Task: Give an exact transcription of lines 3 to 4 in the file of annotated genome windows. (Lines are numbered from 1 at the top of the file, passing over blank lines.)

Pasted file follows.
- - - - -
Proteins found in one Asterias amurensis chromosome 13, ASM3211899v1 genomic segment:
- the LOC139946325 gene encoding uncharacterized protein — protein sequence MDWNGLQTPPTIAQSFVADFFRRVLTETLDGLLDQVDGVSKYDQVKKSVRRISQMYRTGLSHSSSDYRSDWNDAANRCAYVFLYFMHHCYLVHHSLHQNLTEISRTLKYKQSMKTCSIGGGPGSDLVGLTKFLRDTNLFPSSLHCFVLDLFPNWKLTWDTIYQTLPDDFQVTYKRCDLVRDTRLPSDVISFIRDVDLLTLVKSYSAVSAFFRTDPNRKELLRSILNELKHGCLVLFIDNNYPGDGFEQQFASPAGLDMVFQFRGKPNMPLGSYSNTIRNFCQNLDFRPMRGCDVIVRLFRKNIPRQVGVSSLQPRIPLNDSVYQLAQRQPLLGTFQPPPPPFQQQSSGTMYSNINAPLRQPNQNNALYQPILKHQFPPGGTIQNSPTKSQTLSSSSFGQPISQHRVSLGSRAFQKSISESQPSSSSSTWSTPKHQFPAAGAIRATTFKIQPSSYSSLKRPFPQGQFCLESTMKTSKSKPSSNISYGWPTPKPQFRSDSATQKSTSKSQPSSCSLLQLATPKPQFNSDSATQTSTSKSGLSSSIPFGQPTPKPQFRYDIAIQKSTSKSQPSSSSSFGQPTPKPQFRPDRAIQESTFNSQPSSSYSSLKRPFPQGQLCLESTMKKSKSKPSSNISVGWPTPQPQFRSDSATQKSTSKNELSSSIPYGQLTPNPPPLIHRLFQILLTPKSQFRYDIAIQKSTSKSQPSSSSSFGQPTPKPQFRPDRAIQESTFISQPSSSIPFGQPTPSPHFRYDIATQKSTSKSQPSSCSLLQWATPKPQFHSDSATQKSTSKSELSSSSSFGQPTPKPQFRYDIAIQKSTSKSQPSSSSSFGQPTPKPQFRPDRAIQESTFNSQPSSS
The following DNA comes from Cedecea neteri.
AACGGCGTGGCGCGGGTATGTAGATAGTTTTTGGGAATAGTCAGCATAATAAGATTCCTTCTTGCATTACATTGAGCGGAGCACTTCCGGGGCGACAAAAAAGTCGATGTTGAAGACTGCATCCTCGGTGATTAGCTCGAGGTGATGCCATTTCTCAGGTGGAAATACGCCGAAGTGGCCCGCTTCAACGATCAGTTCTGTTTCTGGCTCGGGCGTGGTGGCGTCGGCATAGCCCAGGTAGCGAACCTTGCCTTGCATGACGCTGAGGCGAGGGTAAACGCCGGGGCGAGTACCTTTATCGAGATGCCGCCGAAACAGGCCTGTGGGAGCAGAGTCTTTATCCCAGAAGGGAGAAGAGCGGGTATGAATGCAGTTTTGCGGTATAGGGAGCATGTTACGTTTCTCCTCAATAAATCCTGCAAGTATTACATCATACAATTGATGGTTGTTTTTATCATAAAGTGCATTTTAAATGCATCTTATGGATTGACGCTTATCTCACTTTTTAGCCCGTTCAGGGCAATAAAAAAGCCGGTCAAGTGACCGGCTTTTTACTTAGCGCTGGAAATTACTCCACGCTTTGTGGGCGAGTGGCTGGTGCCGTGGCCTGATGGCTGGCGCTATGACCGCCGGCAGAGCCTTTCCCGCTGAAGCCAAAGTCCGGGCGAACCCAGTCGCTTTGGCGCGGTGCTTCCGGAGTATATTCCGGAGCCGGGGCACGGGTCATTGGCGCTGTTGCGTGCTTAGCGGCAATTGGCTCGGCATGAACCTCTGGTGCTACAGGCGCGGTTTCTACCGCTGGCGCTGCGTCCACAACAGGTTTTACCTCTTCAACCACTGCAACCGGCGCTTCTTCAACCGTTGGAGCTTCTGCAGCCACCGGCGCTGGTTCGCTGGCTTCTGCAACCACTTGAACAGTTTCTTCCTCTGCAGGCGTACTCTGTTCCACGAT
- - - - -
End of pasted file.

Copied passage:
The following DNA comes from Cedecea neteri.
AACGGCGTGGCGCGGGTATGTAGATAGTTTTTGGGAATAGTCAGCATAATAAGATTCCTTCTTGCATTACATTGAGCGGAGCACTTCCGGGGCGACAAAAAAGTCGATGTTGAAGACTGCATCCTCGGTGATTAGCTCGAGGTGATGCCATTTCTCAGGTGGAAATACGCCGAAGTGGCCCGCTTCAACGATCAGTTCTGTTTCTGGCTCGGGCGTGGTGGCGTCGGCATAGCCCAGGTAGCGAACCTTGCCTTGCATGACGCTGAGGCGAGGGTAAACGCCGGGGCGAGTACCTTTATCGAGATGCCGCCGAAACAGGCCTGTGGGAGCAGAGTCTTTATCCCAGAAGGGAGAAGAGCGGGTATGAATGCAGTTTTGCGGTATAGGGAGCATGTTACGTTTCTCCTCAATAAATCCTGCAAGTATTACATCATACAATTGATGGTTGTTTTTATCATAAAGTGCATTTTAAATGCATCTTATGGATTGACGCTTATCTCACTTTTTAGCCCGTTCAGGGCAATAAAAAAGCCGGTCAAGTGACCGGCTTTTTACTTAGCGCTGGAAATTACTCCACGCTTTGTGGGCGAGTGGCTGGTGCCGTGGCCTGATGGCTGGCGCTATGACCGCCGGCAGAGCCTTTCCCGCTGAAGCCAAAGTCCGGGCGAACCCAGTCGCTTTGGCGCGGTGCTTCCGGAGTATATTCCGGAGCCGGGGCACGGGTCATTGGCGCTGTTGCGTGCTTAGCGGCAATTGGCTCGGCATGAACCTCTGGTGCTACAGGCGCGGTTTCTACCGCTGGCGCTGCGTCCACAACAGGTTTTACCTCTTCAACCACTGCAACCGGCGCTTCTTCAACCGTTGGAGCTTCTGCAGCCACCGGCGCTGGTTCGCTGGCTTCTGCAACCACTTGAACAGTTTCTTCCTCTGCAGGCGTACTCTGTTCCACGAT